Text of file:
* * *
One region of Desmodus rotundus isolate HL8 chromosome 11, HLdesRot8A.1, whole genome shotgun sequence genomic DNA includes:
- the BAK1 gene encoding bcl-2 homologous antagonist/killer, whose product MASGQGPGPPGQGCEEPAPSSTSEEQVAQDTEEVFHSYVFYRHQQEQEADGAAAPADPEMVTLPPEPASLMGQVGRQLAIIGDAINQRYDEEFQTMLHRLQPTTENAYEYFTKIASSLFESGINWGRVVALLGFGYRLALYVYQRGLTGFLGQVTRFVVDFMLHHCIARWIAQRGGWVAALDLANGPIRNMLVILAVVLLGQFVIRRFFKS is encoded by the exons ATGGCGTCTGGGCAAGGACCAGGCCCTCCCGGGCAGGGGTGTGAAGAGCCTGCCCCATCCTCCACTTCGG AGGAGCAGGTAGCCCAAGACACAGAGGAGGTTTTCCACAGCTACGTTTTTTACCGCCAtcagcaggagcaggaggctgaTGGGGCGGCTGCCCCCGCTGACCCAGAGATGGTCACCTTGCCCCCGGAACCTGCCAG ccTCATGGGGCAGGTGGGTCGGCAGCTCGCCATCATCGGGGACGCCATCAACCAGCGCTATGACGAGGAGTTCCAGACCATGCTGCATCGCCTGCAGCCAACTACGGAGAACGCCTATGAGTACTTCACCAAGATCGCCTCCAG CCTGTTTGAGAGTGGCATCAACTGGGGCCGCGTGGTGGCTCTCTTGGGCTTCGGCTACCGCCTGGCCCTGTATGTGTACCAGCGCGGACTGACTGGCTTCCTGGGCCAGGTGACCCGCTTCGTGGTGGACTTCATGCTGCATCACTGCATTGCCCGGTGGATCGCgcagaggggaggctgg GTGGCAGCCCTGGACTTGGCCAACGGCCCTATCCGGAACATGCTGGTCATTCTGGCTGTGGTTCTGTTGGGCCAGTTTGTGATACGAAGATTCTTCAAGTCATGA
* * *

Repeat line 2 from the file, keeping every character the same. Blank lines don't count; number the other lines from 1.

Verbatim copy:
- the BAK1 gene encoding bcl-2 homologous antagonist/killer, whose product MASGQGPGPPGQGCEEPAPSSTSEEQVAQDTEEVFHSYVFYRHQQEQEADGAAAPADPEMVTLPPEPASLMGQVGRQLAIIGDAINQRYDEEFQTMLHRLQPTTENAYEYFTKIASSLFESGINWGRVVALLGFGYRLALYVYQRGLTGFLGQVTRFVVDFMLHHCIARWIAQRGGWVAALDLANGPIRNMLVILAVVLLGQFVIRRFFKS is encoded by the exons ATGGCGTCTGGGCAAGGACCAGGCCCTCCCGGGCAGGGGTGTGAAGAGCCTGCCCCATCCTCCACTTCGG AGGAGCAGGTAGCCCAAGACACAGAGGAGGTTTTCCACAGCTACGTTTTTTACCGCCAtcagcaggagcaggaggctgaTGGGGCGGCTGCCCCCGCTGACCCAGAGATGGTCACCTTGCCCCCGGAACCTGCCAG ccTCATGGGGCAGGTGGGTCGGCAGCTCGCCATCATCGGGGACGCCATCAACCAGCGCTATGACGAGGAGTTCCAGACCATGCTGCATCGCCTGCAGCCAACTACGGAGAACGCCTATGAGTACTTCACCAAGATCGCCTCCAG CCTGTTTGAGAGTGGCATCAACTGGGGCCGCGTGGTGGCTCTCTTGGGCTTCGGCTACCGCCTGGCCCTGTATGTGTACCAGCGCGGACTGACTGGCTTCCTGGGCCAGGTGACCCGCTTCGTGGTGGACTTCATGCTGCATCACTGCATTGCCCGGTGGATCGCgcagaggggaggctgg GTGGCAGCCCTGGACTTGGCCAACGGCCCTATCCGGAACATGCTGGTCATTCTGGCTGTGGTTCTGTTGGGCCAGTTTGTGATACGAAGATTCTTCAAGTCATGA